Thursday, April 22, 2010

Museums move ahead with social media for engagement

Museums have long since moved from hands-off to hands-on, wherever possible  Today's New York Times notes that museum visits are down due to school budget cuts, and museums are using in-person visits to schools--reverse field trips--and their websites to reach out.  Social media's a key to closing that connection gap.  Check out these active efforts not just to reach out, but to involve museum visitors:
  • Coming up this summer at the Museum of Modern Art is the exhibit "Talk to Me," all about the communication between humans and objects (think cellphone, ATM, laptop) and MOMA has launched this online journal that encourages comments, additions and suggestions.  From the blog: "Under the queue tab you'll find projects that piqued our interest and are awaiting further research, whereas if something is tagged as checked, it has already gone successfully through that phase and it sits in our preliminary database, which will not be final until, probably, the opening day of the show."  A real attempt at a behind the scenes blog that--it's hoped--will build interest in the exhibit and draw visitors.
  • This New York Times review of London's new Darwin Center at the Natural History Museum describes how it essentially turns the museum inside out to show visitors how its collections are gathered and curated--and even show them scientists at work in the lab.  The review notes that this museum originated with the collections of amateurs, meaning it was an early example of what we'd call crowd-sourcing today.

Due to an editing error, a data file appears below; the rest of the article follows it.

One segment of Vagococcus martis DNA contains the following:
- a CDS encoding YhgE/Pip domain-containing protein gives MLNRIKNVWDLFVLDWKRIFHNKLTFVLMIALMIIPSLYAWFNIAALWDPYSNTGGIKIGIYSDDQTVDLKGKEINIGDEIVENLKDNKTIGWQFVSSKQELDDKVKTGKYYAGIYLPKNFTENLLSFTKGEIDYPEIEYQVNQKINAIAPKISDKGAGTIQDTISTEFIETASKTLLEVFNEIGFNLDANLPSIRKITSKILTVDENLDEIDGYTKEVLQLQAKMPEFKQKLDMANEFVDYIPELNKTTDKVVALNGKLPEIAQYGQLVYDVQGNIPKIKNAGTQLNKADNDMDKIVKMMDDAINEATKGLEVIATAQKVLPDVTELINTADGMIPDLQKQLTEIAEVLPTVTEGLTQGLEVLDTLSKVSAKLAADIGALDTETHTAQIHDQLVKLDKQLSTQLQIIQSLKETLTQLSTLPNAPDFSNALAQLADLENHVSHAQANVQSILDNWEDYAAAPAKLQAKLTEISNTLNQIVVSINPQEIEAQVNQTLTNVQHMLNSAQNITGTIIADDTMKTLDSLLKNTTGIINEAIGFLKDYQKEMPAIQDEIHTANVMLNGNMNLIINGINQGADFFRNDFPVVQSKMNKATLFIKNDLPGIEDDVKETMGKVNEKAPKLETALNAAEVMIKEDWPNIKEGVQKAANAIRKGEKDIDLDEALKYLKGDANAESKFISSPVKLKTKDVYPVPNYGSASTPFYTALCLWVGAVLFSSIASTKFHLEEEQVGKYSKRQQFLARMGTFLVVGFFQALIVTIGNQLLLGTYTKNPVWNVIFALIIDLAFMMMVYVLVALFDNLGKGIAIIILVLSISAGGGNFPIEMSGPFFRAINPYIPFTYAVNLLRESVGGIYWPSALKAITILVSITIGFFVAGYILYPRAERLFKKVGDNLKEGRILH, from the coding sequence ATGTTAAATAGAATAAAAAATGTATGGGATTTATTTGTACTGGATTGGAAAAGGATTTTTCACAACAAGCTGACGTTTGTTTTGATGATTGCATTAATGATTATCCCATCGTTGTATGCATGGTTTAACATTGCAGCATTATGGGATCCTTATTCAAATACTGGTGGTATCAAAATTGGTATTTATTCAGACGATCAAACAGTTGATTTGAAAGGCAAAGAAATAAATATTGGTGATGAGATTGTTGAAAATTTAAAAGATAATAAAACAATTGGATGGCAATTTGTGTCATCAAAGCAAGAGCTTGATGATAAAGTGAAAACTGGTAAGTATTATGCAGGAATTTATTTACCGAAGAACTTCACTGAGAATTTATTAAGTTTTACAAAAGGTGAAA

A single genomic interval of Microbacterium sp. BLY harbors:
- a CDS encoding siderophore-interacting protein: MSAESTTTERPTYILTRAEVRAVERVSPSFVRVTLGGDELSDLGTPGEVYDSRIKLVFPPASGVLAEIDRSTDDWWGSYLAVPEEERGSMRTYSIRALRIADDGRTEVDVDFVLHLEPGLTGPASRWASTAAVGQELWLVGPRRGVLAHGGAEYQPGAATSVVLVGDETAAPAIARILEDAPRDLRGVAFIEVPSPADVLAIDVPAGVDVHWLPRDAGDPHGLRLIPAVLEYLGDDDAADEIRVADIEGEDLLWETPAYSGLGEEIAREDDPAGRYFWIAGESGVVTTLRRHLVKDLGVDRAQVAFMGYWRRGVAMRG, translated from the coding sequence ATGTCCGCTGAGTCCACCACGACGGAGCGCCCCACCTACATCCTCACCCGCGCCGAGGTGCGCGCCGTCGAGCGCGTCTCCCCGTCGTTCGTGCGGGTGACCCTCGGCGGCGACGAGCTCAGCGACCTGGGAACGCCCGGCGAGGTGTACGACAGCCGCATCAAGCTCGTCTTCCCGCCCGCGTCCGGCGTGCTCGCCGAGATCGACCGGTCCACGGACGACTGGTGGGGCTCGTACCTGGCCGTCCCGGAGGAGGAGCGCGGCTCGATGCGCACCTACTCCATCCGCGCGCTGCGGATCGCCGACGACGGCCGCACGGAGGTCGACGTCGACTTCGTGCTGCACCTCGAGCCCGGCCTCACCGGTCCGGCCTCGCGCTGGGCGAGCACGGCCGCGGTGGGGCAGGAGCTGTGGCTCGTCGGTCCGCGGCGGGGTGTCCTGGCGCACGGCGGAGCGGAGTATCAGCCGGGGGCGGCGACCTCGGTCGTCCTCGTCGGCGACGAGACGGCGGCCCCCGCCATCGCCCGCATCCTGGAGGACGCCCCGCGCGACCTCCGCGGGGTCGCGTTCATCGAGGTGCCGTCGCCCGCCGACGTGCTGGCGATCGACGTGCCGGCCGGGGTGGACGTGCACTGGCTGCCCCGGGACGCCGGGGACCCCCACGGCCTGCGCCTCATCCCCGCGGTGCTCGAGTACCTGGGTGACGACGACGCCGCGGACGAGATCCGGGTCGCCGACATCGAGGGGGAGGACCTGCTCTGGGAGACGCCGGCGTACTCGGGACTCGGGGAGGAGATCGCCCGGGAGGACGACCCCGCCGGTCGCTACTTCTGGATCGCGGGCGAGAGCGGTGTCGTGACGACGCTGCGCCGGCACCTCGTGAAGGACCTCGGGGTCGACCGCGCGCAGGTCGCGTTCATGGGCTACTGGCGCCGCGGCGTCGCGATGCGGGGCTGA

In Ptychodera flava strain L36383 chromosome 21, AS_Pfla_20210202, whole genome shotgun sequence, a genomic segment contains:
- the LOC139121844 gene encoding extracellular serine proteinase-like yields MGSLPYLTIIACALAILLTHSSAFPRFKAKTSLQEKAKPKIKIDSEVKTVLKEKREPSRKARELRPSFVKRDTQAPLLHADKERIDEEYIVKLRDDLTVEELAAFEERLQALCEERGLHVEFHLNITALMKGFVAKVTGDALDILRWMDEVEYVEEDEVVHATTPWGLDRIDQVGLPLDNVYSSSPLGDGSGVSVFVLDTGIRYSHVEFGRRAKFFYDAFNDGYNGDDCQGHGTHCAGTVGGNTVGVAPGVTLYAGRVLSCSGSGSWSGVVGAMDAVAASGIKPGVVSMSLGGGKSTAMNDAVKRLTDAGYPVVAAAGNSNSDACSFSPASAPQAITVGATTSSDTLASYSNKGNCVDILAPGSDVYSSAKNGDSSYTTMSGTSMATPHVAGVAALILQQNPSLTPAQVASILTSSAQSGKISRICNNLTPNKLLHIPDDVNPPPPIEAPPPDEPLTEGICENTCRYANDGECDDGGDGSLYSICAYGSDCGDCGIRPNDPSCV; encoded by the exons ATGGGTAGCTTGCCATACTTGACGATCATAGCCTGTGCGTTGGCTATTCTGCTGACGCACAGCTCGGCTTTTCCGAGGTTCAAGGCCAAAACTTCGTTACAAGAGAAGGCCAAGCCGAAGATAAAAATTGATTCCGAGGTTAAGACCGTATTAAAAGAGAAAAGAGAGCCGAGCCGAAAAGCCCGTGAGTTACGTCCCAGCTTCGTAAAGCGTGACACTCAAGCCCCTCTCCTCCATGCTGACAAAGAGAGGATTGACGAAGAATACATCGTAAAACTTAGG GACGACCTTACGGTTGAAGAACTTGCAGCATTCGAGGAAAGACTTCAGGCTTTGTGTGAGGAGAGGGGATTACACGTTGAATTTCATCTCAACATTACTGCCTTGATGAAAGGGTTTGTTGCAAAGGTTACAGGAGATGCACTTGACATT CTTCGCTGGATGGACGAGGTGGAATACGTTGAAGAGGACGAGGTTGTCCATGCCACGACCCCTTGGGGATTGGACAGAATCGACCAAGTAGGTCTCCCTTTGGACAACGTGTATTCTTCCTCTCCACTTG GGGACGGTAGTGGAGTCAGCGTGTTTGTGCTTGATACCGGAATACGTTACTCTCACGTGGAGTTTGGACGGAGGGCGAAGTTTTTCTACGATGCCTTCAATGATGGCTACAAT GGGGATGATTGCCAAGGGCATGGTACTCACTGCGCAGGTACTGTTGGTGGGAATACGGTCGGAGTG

• A new book, The Participatory Museum, comes from Nina Simon, who also writes the Museum 2.0 blog. She used social-networking approaches to build the book, including a wiki that helped develop, edit and even name the book.  Both book and blog are loaded with case studies of participatory museum events and programs.
You don't need to communicate for a musuem to put these ideas to use.  If you've got a physical facility that visitors can come to--a laboratory, an historic archive about your industry or company, a factory--you can make use of these tactics and technologies.

Related posts:  3 location-savvy ways with social media (including the Metropolitan Museum's "Time We Met" Flickr campaign

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